Why Are We Embracing Tohu Va’vohu?

Originally published on The Jewish Press, November 8, 2019.

We have no boundaries anymore. 

Life used to be a bit simpler. A man was a man, a woman was a woman, and they would marry, procreate, and pass on. Then the same cycle would repeat itself, over and over again, in much the same way. 

Over time, perhaps the last hundred years or so, people have been tearing down the appropriate barriers between men and women, leading to a loss of respect for others and respect for oneself. Affairs run rampant, and women and men alike feel comfortable flirting or being suggestive with others’ spouses.

Today, we see an even more drastic shift in mainstream culture: procreation is delayed or completely cancelled, gender is fluid, and marriage is no longer exclusive to a man and a woman. What should be private is public, vulnerability on full display on social media. Women, screaming for liberation, walk around with their tops off and then wonder why they’re ogled or groped. 

We have rather quickly transitioned into a society that, at least as it pertains to the language of the PC culture, smacks of Orwell’s famed dystopia in 1984. And language is usually the first part of a society to be poisoned before the rest follows. In Orwell’s seminal work, we learn that society is one where there is no pronounced distinction between males and females, and:

War is peace

Freedom is slavery

And ignorance is strength

Our modern equivalent is, perhaps, something like this:

Evil is good

Ungodliness is sacred

Virtue is sin

In a society in which words are destroyed of their meaning and new ones are forced in their place; a society in which gender is a mere social construct and children are fair game for normalized abuse and murder, we have opened the great cosmic can of worms and realize, to our dismay, that we have reintroduced tohu va’vohu to the world. Tohu va’vohu, that initial formless void, a kind of chaos we could never fathom, which existed before creation. In essence, we have rejected the act of creation by embracing a deceased reality: the reality before the distinction of contrasts, before the drawing of the boundary lines, when God created a human as a male and a female,* when the heavens and earth had no distinction, and there was no light.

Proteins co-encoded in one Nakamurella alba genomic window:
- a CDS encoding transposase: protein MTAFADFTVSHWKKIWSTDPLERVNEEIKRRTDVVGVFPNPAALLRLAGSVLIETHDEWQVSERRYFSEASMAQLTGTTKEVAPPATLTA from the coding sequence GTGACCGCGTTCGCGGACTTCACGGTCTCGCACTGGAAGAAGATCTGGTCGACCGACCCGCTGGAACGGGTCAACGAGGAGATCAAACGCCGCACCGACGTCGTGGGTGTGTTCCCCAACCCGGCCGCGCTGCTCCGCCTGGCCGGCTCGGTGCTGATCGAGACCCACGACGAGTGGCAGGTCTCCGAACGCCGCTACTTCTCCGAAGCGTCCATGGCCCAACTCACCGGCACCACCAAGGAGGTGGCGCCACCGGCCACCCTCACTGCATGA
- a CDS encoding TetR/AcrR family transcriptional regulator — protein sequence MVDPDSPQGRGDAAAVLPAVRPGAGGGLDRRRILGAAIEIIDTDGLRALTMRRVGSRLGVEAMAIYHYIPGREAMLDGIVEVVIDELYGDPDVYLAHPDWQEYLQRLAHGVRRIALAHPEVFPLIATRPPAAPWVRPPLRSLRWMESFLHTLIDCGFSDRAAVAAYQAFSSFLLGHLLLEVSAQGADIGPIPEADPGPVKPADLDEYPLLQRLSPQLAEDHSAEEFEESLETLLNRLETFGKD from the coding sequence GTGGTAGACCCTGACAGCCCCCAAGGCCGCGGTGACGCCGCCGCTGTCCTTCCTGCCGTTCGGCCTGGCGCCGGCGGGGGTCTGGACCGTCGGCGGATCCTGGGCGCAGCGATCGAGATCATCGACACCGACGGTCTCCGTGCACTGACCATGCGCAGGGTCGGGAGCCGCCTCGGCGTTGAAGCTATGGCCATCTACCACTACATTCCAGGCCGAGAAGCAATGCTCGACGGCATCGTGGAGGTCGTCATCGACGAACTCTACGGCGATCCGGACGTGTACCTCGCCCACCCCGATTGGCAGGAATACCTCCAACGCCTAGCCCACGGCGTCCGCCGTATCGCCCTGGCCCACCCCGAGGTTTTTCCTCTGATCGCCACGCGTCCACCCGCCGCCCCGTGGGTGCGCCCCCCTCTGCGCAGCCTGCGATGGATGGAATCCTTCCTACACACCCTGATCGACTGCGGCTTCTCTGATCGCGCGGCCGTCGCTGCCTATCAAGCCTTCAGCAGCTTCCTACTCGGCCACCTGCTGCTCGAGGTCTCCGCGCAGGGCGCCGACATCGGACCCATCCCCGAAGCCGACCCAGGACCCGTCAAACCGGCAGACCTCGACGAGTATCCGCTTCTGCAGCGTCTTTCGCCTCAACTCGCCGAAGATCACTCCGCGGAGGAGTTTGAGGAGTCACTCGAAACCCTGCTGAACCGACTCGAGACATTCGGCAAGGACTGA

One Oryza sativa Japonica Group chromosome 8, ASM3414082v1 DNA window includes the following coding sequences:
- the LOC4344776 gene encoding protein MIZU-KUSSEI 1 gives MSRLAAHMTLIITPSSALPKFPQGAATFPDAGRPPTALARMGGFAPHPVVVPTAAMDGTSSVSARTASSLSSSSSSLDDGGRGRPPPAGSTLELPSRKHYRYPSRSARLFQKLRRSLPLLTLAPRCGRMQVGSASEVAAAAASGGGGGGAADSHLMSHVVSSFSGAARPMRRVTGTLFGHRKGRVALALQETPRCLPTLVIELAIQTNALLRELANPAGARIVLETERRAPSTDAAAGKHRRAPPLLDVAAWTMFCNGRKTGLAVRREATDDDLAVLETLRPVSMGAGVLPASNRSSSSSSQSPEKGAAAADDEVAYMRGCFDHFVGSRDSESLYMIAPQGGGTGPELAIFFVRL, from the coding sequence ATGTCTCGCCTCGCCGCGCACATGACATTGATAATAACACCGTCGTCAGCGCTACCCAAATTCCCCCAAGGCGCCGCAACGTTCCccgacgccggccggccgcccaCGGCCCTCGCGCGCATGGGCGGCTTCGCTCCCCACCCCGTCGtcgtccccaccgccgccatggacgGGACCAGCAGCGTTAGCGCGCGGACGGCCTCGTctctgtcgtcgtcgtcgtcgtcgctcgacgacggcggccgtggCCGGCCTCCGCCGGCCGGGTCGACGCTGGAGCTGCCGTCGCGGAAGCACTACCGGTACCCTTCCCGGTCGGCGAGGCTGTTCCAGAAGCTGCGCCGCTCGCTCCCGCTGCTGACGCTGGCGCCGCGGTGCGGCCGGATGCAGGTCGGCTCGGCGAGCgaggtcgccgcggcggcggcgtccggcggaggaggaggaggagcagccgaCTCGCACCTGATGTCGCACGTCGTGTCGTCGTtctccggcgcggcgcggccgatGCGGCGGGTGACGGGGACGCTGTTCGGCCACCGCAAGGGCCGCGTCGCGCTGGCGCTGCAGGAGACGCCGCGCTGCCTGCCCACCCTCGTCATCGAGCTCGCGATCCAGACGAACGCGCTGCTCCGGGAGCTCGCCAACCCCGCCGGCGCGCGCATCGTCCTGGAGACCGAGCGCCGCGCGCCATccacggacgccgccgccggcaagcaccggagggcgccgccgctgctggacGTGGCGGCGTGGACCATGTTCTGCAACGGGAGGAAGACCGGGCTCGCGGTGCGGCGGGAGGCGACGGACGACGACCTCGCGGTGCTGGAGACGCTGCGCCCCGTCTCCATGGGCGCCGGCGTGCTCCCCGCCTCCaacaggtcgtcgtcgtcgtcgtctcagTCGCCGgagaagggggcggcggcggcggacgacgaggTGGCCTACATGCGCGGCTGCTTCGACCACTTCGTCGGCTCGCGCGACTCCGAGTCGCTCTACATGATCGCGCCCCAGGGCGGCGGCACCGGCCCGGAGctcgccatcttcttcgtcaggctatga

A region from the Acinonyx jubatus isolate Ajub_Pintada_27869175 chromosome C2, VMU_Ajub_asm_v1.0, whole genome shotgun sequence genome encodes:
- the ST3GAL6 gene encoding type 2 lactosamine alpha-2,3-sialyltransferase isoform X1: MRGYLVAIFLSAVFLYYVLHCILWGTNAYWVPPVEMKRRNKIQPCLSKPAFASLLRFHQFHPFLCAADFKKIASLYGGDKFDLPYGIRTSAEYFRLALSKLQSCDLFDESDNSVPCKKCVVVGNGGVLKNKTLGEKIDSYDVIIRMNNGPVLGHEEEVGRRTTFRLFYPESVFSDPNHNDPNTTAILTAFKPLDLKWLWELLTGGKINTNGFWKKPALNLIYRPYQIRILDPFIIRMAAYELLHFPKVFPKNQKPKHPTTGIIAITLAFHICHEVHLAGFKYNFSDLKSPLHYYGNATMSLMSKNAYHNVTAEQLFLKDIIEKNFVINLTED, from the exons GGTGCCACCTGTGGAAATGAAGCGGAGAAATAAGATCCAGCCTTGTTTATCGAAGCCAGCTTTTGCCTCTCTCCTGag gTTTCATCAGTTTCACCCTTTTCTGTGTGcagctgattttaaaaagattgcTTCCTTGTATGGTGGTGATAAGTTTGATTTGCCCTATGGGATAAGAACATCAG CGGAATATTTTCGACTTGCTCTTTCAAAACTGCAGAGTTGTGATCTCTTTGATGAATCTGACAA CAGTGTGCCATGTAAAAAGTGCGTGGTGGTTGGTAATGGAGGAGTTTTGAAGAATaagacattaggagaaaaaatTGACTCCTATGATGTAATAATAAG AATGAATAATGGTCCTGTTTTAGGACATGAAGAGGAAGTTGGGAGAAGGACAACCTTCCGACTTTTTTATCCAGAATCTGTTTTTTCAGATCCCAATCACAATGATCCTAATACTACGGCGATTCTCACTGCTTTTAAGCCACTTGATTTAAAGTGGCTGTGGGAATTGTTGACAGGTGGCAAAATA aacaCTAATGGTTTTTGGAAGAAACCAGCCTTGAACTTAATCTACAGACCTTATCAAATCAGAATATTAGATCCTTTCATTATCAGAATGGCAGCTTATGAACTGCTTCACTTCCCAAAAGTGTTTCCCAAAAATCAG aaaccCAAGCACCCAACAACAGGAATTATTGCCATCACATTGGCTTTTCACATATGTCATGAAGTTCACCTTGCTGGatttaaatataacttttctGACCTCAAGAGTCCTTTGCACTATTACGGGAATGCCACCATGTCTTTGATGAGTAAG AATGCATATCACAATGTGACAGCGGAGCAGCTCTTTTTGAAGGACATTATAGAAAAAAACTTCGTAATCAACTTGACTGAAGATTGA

And we are rejecting the act of creation even in our very own selves, treating the murder of fetuses in the womb as though it’s nothing. We are treating our own wombs, pregnant with the ripening fruit of human life, as a formless void, devoid of meaning or substance. We are conveniently hitting the “delete” key on our mistakes, turning the other cheek to our own perversions.

Two weeks ago, the Parshat Hashavuah was Bereshit, the first few chapters of the Torah. The first story of the Torah is this:

“In the beginning, God created the heavens and the earth. Now the earth was unformed and void* (tohu va’vohu), with darkness over the surface of the deep, and the spirit of God was hovering over the face of the water. And God said, ‘Let there be light,’ and there was light. And God saw the light that it was good, and God separated between the light and between the darkness.”

Genesis 1:1-4

The first act of creation, the first story God wants to tell in the Torah, is one of boundary lines. So what does this mean? That without boundaries, without distinctions between light and dark, heavens and earth, man and woman, we are in chaos. Tohu va’vohu. 

These days, it is common to see the proper boundary lines being dissolved. We are throwing away the very first lines in Bereshit, the very first concept God wishes to share with the world. The concept that, whatever we may think, there ARE clear distinctions between males and females (“male and female he created them…”). That there are rules for this world, for the way we conduct ourselves.

And the fact of the matter is, when you are pushing away truth with both hands, it will come back to bite you – hard. Fleeing from reality can only take you so far before the wake up call will hit you with more force than a bullet train in Japan. We will reap what we sow, and if we sow in chaos, we will reap chaos. We have upturned seemingly old and irrelevant conventions, exposed what should be private, and flaunted our new immorality with all the fervor of a child who has finally gotten his way. And, like that child who will later learn his lesson, we will learn ours. But the tohu va’vohu we will have introduced will leave its mark until we learn to redraw the boundary lines. 

And when we finally learn to redraw those boundary lines, to renew the act of creation – to truly become partners in creation – God will create a new heaven and a new earth. And this will be the new Gan Eden, but on a higher dimension. 

“For behold, I create new heavens and a new earth, and the first ones shall not be remembered, neither shall they come into mind.” 

Isaiah 65:17

We have renewed this cycle of tohu va’vohu, which leads to a new creation, a new dimension. Each generation, as we strive for higher levels, we are reaching ever closer to the original state of reality. At present, we are in the penultimate state, and fast approaching the ultimate. 

Now, we wait for God once again to say:

“In the beginning…”

*- In other places, “tohu va’vohu” is translated as: astonishingly empty

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